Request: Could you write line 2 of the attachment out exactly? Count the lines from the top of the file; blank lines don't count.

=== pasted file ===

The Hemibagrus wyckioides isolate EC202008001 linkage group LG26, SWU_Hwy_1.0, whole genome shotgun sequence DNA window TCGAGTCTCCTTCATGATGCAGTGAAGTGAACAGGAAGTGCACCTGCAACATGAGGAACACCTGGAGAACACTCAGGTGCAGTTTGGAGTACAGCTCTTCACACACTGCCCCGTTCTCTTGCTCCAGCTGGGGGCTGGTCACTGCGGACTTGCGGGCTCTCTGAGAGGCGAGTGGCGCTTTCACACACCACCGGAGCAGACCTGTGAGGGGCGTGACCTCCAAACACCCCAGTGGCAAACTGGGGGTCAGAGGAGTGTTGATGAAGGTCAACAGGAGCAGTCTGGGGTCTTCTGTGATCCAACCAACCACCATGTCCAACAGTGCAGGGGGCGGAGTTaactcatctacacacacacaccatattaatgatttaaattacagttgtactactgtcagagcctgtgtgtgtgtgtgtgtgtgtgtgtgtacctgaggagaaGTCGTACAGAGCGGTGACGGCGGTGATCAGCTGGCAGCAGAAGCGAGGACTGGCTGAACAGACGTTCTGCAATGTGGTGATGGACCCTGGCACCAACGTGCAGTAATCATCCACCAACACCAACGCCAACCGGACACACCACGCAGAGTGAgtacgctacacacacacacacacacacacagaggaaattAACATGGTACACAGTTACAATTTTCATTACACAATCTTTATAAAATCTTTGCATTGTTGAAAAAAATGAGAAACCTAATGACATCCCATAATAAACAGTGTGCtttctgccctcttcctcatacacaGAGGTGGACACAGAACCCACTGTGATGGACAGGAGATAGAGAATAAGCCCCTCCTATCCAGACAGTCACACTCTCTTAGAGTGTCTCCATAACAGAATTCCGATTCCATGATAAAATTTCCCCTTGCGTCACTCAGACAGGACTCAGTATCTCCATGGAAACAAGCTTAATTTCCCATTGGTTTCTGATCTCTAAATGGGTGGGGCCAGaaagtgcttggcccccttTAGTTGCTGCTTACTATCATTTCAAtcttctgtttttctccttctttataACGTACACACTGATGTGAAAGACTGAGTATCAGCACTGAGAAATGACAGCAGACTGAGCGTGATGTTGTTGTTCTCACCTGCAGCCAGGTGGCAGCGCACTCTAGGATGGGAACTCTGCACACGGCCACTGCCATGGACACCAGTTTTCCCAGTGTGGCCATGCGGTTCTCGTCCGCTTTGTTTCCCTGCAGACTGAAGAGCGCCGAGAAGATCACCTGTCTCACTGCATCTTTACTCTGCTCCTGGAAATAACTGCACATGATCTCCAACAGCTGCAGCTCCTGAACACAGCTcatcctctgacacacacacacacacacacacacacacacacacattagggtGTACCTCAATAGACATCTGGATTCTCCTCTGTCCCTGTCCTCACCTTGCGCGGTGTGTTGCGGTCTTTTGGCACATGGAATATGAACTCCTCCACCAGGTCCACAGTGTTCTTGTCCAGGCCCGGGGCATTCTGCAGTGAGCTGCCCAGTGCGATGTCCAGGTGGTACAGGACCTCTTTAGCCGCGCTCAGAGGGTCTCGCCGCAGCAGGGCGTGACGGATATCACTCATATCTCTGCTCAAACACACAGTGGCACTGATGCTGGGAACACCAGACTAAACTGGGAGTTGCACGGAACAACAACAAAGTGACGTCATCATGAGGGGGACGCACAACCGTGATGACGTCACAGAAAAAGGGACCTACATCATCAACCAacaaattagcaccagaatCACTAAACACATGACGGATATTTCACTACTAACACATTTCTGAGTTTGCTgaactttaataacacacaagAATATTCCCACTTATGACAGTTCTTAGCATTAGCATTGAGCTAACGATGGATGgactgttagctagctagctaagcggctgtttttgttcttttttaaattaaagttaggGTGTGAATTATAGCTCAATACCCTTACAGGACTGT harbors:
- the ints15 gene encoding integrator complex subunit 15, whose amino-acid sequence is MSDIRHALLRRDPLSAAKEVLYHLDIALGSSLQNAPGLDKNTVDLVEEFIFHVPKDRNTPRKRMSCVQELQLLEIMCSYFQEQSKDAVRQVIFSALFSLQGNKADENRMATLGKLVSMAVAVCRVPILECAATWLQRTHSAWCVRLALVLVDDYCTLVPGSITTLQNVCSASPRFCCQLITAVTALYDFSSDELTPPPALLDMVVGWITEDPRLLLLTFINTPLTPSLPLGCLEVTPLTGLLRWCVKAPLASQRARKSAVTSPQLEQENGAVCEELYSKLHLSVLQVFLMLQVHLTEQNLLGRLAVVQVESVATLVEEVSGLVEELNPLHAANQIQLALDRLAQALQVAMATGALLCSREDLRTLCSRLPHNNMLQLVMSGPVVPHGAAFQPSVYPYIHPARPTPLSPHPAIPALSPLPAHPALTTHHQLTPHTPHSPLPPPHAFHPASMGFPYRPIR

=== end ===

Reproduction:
- the ints15 gene encoding integrator complex subunit 15, whose amino-acid sequence is MSDIRHALLRRDPLSAAKEVLYHLDIALGSSLQNAPGLDKNTVDLVEEFIFHVPKDRNTPRKRMSCVQELQLLEIMCSYFQEQSKDAVRQVIFSALFSLQGNKADENRMATLGKLVSMAVAVCRVPILECAATWLQRTHSAWCVRLALVLVDDYCTLVPGSITTLQNVCSASPRFCCQLITAVTALYDFSSDELTPPPALLDMVVGWITEDPRLLLLTFINTPLTPSLPLGCLEVTPLTGLLRWCVKAPLASQRARKSAVTSPQLEQENGAVCEELYSKLHLSVLQVFLMLQVHLTEQNLLGRLAVVQVESVATLVEEVSGLVEELNPLHAANQIQLALDRLAQALQVAMATGALLCSREDLRTLCSRLPHNNMLQLVMSGPVVPHGAAFQPSVYPYIHPARPTPLSPHPAIPALSPLPAHPALTTHHQLTPHTPHSPLPPPHAFHPASMGFPYRPIR